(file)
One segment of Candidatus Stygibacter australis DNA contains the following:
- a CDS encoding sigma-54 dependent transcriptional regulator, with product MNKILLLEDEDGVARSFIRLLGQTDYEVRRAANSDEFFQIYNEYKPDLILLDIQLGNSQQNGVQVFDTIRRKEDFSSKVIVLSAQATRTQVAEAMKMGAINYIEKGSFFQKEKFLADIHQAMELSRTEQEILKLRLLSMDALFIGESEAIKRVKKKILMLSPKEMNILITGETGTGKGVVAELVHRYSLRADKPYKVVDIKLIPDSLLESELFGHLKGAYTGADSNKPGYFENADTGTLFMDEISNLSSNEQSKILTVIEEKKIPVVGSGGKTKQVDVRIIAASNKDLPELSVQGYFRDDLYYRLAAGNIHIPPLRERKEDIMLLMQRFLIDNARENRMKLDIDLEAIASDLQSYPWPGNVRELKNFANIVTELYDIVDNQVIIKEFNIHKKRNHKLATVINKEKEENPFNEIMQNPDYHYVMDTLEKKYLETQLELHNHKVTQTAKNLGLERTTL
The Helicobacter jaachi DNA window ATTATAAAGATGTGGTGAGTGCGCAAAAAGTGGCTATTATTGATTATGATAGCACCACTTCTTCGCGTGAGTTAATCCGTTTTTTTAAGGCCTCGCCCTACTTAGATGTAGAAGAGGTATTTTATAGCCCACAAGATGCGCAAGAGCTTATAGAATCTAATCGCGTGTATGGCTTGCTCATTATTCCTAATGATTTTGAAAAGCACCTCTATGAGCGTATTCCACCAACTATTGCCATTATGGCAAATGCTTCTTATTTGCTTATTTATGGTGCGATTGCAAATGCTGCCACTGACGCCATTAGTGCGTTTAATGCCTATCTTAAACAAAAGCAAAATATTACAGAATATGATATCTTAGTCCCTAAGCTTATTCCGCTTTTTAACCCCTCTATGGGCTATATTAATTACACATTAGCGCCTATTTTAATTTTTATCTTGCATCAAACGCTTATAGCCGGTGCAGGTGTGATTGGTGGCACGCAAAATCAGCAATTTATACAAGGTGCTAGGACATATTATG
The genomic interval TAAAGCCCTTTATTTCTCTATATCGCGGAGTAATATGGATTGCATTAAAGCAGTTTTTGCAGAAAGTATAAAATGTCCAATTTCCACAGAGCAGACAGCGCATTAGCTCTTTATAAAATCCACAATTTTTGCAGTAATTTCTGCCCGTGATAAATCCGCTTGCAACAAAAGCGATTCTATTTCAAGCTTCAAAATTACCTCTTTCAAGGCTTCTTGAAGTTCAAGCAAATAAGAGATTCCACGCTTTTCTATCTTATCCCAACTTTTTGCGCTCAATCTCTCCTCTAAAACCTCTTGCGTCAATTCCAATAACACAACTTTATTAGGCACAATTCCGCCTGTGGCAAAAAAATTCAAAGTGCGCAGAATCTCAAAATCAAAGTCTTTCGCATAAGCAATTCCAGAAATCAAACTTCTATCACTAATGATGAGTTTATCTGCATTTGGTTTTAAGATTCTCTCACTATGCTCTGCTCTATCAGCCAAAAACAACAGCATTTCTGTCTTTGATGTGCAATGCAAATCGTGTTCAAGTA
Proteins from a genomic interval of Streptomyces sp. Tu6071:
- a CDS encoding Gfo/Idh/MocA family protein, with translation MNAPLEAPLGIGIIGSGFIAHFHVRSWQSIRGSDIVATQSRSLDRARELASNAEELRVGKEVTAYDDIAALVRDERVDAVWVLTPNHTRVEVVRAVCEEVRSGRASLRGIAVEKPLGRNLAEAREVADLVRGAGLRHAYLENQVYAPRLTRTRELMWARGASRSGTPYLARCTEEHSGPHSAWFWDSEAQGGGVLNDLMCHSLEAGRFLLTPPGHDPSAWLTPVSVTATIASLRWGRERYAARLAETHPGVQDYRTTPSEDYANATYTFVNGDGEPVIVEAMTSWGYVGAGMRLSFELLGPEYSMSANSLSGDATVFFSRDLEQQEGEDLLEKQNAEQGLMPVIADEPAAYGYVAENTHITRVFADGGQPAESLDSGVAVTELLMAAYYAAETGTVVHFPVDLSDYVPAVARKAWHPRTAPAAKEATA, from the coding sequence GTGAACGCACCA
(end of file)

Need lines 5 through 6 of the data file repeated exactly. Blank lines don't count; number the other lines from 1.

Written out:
Proteins from a genomic interval of Streptomyces sp. Tu6071:
- a CDS encoding Gfo/Idh/MocA family protein, with translation MNAPLEAPLGIGIIGSGFIAHFHVRSWQSIRGSDIVATQSRSLDRARELASNAEELRVGKEVTAYDDIAALVRDERVDAVWVLTPNHTRVEVVRAVCEEVRSGRASLRGIAVEKPLGRNLAEAREVADLVRGAGLRHAYLENQVYAPRLTRTRELMWARGASRSGTPYLARCTEEHSGPHSAWFWDSEAQGGGVLNDLMCHSLEAGRFLLTPPGHDPSAWLTPVSVTATIASLRWGRERYAARLAETHPGVQDYRTTPSEDYANATYTFVNGDGEPVIVEAMTSWGYVGAGMRLSFELLGPEYSMSANSLSGDATVFFSRDLEQQEGEDLLEKQNAEQGLMPVIADEPAAYGYVAENTHITRVFADGGQPAESLDSGVAVTELLMAAYYAAETGTVVHFPVDLSDYVPAVARKAWHPRTAPAAKEATA, from the coding sequence GTGAACGCACCA